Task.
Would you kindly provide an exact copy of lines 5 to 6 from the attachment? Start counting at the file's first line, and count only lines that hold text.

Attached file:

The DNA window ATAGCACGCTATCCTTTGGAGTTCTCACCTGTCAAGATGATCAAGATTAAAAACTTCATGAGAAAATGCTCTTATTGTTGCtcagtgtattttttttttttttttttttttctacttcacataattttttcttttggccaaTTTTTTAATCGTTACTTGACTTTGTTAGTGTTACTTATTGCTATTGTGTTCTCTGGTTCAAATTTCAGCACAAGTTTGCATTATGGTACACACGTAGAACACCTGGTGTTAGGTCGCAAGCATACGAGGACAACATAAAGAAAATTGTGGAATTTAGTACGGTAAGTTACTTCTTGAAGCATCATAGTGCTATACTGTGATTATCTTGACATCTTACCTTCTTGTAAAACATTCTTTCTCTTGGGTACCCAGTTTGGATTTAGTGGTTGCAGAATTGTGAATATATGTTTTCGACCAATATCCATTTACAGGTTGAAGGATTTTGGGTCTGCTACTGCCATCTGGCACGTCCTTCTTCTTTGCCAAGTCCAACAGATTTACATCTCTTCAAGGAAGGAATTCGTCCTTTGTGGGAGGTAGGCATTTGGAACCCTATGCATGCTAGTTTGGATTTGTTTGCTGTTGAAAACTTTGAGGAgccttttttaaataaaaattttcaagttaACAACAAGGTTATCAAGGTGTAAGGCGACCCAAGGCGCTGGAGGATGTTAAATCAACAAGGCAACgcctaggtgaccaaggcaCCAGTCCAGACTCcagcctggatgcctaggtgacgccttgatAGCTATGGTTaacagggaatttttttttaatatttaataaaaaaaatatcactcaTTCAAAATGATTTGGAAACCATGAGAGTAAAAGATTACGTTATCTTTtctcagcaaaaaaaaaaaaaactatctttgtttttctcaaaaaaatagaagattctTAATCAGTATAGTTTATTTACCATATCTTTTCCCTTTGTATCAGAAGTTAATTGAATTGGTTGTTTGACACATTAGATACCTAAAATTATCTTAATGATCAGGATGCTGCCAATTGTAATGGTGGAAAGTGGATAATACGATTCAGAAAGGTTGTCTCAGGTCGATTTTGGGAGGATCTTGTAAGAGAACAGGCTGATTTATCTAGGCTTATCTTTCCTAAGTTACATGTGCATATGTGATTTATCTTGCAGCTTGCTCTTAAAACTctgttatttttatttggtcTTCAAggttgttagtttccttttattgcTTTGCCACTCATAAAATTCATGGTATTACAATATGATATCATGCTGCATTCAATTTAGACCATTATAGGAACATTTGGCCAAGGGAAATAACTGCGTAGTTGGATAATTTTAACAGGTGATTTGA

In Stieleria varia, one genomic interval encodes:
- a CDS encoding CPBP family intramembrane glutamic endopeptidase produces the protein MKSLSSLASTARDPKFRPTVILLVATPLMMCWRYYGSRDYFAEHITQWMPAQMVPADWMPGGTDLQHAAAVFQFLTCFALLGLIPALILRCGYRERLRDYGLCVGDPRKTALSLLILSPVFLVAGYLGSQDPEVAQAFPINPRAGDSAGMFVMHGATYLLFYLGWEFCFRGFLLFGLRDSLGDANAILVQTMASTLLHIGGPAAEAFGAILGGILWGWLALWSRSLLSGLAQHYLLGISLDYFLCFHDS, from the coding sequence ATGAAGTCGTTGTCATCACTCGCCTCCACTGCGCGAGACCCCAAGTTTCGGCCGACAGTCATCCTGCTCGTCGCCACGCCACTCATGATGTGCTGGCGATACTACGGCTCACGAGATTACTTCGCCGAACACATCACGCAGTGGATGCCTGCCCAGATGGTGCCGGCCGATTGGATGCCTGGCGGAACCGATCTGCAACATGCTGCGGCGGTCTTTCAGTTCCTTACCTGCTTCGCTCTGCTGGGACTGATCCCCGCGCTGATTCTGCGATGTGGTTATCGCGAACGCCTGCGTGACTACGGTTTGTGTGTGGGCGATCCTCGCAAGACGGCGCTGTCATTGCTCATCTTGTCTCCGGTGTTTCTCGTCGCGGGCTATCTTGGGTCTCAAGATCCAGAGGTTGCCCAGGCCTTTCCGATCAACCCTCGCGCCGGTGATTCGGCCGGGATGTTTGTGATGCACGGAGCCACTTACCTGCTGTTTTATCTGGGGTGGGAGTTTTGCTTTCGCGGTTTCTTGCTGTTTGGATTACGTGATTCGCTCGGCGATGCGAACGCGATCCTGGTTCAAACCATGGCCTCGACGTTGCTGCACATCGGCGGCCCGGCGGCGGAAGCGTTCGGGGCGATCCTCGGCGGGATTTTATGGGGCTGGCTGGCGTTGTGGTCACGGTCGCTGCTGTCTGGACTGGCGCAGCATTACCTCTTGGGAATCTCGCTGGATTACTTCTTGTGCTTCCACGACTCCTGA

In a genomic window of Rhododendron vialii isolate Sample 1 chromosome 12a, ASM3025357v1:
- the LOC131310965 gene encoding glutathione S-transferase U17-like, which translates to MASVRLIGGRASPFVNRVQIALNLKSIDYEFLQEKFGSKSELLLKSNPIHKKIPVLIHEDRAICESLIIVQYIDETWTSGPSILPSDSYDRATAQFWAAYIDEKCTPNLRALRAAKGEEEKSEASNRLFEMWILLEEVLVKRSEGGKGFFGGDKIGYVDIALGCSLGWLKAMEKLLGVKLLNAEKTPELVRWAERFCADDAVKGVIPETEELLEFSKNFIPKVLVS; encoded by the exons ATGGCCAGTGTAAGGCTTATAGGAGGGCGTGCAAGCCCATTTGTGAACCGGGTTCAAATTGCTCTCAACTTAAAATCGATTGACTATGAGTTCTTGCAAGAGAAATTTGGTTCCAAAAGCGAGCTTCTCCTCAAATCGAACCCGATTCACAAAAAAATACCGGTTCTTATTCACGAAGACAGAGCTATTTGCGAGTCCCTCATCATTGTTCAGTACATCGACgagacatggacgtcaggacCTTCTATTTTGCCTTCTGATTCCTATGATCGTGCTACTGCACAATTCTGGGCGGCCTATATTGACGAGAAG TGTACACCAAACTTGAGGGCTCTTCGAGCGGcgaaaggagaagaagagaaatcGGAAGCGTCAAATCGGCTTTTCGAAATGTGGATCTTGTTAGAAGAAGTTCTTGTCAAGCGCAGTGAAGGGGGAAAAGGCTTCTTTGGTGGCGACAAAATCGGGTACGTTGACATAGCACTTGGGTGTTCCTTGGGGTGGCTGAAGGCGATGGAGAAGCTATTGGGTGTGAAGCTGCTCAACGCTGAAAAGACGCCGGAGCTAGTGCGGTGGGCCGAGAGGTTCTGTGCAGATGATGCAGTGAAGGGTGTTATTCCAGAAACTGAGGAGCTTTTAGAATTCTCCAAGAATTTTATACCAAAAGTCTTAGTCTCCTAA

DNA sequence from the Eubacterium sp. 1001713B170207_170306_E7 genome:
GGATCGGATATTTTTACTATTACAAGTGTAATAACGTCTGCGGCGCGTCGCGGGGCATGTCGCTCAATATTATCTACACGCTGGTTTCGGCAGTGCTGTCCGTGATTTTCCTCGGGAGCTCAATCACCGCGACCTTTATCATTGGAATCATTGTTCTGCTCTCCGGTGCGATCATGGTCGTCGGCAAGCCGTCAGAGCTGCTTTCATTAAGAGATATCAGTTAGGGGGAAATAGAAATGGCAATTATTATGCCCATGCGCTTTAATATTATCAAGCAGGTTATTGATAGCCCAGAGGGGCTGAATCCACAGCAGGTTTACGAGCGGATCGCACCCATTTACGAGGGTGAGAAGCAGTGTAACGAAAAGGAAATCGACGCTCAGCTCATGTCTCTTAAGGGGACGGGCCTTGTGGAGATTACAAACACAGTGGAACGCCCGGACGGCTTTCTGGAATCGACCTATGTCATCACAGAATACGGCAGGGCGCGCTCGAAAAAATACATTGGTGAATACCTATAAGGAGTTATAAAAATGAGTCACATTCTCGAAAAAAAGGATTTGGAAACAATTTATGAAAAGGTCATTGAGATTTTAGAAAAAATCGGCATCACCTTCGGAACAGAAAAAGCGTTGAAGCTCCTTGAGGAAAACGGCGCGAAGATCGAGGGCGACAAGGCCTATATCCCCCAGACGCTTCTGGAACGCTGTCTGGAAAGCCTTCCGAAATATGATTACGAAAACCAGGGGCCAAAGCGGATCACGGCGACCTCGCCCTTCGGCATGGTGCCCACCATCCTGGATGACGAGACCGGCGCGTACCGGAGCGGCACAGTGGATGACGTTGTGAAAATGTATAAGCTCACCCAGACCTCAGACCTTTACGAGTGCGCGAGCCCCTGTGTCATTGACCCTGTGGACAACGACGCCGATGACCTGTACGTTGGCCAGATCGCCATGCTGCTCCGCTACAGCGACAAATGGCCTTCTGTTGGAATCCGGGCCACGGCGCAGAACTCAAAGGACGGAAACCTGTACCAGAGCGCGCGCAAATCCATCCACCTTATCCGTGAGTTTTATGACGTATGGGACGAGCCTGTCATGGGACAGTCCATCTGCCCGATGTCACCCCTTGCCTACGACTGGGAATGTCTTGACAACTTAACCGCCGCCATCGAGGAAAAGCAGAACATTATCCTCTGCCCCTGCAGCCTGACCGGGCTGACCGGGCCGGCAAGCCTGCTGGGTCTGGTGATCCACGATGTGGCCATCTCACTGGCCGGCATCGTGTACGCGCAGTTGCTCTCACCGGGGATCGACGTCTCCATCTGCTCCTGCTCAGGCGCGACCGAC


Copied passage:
- the LOC131310965 gene encoding glutathione S-transferase U17-like, which translates to MASVRLIGGRASPFVNRVQIALNLKSIDYEFLQEKFGSKSELLLKSNPIHKKIPVLIHEDRAICESLIIVQYIDETWTSGPSILPSDSYDRATAQFWAAYIDEKCTPNLRALRAAKGEEEKSEASNRLFEMWILLEEVLVKRSEGGKGFFGGDKIGYVDIALGCSLGWLKAMEKLLGVKLLNAEKTPELVRWAERFCADDAVKGVIPETEELLEFSKNFIPKVLVS; encoded by the exons ATGGCCAGTGTAAGGCTTATAGGAGGGCGTGCAAGCCCATTTGTGAACCGGGTTCAAATTGCTCTCAACTTAAAATCGATTGACTATGAGTTCTTGCAAGAGAAATTTGGTTCCAAAAGCGAGCTTCTCCTCAAATCGAACCCGATTCACAAAAAAATACCGGTTCTTATTCACGAAGACAGAGCTATTTGCGAGTCCCTCATCATTGTTCAGTACATCGACgagacatggacgtcaggacCTTCTATTTTGCCTTCTGATTCCTATGATCGTGCTACTGCACAATTCTGGGCGGCCTATATTGACGAGAAG TGTACACCAAACTTGAGGGCTCTTCGAGCGGcgaaaggagaagaagagaaatcGGAAGCGTCAAATCGGCTTTTCGAAATGTGGATCTTGTTAGAAGAAGTTCTTGTCAAGCGCAGTGAAGGGGGAAAAGGCTTCTTTGGTGGCGACAAAATCGGGTACGTTGACATAGCACTTGGGTGTTCCTTGGGGTGGCTGAAGGCGATGGAGAAGCTATTGGGTGTGAAGCTGCTCAACGCTGAAAAGACGCCGGAGCTAGTGCGGTGGGCCGAGAGGTTCTGTGCAGATGATGCAGTGAAGGGTGTTATTCCAGAAACTGAGGAGCTTTTAGAATTCTCCAAGAATTTTATACCAAAAGTCTTAGTCTCCTAA

DNA sequence from the Eubacterium sp. 1001713B170207_170306_E7 genome: